As New York City braces for a narrow zone of heavy snow, the same storm system will spread much lighter, but disruptive, snow to most other areas in the Northeast.
The storm, an Alberta clipper, was already putting down light snow and locally heavy snow showers over the Great Lakes and Ohio Valley regions Thursday.
The Midwest will not get a great deal of snow from this, not counting lake effect. However, even a coating to an inch over the Ohio Valley will cause travel problems.
The concern is that while snow amounts in most of the mid-Atlantic will tend to be light, the snowfall rate could be briefly heavy, suddenly coating roads.
As the clipper continues to roll southeastward, commuters may face slippery travel Friday morning in a swath from Indianapolis to Cincinnati and Charleston, W.Va. all the way to Washington, D.C., Dover, Del., and Harrisburg, Philadelphia and Scranton, Pa.
Similar to the Ohio Valley, a big amount of snow is not likely to fall in southeastern Virginia, south-central Pennsylvania and the Delmarva, but coating to an inch of snow can make for very slippery surfaces.
New York City isn't the only place getting snow Thursday into Saturday. Even in the Ohio Valley and the southern mid-Atlantic, enough snow will fall to make for slippery spots.
Incidentally, up to 6 inches of snow can fall in the mountains of southwestern Pennsylvania, West Virginia, and northwestern North Carolina.
The snow will then, perhaps rather suddenly and heavily, roll from west to east into New York City during morning rush hour Friday. The midday and drive home in the New York Metro area and other locations in southern New England and southeastern New York state could be a real mess, according to Meteorologist Kristina Pydynowski.
Winter Weather Expert Rob Miller stated, "The worst morning commute Friday may be from eastern Pennsylvania into New Jersey, including the western New York suburbs, where, a burst of blinding snow may quickly coat roads and greet drivers."
The storm also has sights on New England, where it is likely to fill in sporadically during the day Friday and continue in some areas through Saturday.
Folks in New England should be prepared for slow travel and foiled plans and activities anytime Friday and Saturday.
A moderate to locally heavy snowfall is in store for central and southern New England, with nuisance amounts in the north.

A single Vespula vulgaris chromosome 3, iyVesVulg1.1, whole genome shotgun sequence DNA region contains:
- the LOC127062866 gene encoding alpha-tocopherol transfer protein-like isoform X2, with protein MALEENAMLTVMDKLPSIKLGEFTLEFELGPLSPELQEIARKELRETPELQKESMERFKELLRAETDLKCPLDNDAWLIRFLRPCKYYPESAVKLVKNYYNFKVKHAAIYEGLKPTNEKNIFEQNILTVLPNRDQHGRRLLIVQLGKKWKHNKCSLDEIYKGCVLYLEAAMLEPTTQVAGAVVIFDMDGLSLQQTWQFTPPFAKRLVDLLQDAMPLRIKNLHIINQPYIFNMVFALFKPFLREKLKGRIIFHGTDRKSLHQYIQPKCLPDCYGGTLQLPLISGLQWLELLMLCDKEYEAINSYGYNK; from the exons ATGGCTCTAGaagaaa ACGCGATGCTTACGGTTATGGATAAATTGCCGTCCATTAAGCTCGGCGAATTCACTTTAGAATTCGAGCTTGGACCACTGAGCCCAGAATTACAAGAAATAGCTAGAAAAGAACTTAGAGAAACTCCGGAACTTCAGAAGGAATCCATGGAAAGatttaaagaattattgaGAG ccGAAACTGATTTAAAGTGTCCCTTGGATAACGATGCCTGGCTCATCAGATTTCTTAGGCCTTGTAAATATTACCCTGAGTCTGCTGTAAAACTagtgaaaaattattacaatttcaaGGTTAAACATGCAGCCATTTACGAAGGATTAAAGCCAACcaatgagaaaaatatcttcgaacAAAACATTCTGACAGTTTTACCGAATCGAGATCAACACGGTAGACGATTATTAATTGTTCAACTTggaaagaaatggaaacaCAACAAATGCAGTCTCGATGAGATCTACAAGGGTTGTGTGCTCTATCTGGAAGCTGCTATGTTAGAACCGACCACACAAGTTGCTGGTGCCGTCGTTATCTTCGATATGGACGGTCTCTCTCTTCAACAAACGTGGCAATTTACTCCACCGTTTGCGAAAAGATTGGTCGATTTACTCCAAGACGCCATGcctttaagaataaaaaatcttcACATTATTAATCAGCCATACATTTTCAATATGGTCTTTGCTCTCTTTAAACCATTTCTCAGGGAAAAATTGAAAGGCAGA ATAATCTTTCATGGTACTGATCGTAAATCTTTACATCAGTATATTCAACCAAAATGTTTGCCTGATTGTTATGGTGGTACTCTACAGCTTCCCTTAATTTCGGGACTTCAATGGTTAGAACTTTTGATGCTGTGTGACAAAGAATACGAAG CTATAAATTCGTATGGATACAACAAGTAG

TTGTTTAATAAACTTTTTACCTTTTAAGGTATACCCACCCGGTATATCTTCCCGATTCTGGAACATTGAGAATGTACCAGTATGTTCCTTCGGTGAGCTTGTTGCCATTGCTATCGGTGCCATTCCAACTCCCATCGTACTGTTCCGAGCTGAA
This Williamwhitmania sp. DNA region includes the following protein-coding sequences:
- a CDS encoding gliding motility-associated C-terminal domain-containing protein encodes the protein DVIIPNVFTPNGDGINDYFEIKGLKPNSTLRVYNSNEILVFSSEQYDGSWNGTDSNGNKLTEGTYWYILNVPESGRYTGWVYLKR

Storms that brought gusty winds and heavy rainfall to the Upper Midwest on Tuesday will shift eastward to the Ohio Valley into Wednesday evening.
The risk of drenching and locally gusty thunderstorms will expand northwestward over the balance of the week, reaching parts of Southern California, Arizona and Nevada.
While the heat wave and high humidity will recede in the Northeast to finish out the week, 90-degree F air may linger in many areas into August.
The Stockholm Arlanda Airport in Sweden is giving travlers a chance to sample weather at various destinations around the world through the use of the Climate Portal.
Over 900 songwriters or singers have written or sung about weather, the most common being Bob Dylan, followed by John Lennon and Paul McCartney, according to British researchers, writing in the journal Weather.
Yuma farmers are starting to take measures to protect their livestock and crops amid one of the longest droughts on record in areas of the Southwest, particularly in the Colorado River Basin.
July 29th is historically a rainy day in Waynesburg, PA. It all began in 1878 when a farmer casually told drug store clerk William Allison that it always seemed to rain on July 29th in this southwestern PA town. The clerk made a note of it and started keeping a yearly tabulation. July 29th, 2001 was the 104th rainfall in the past 124 years on this date.
Mt. Washington, NH (1989)
34 degrees with a 45-mph wind gust (minus 6 degrees wind chill temperature).
Otterbein, IN (1990)
A total of 2" of rain in 40 minutes (10 miles west of Lafayette).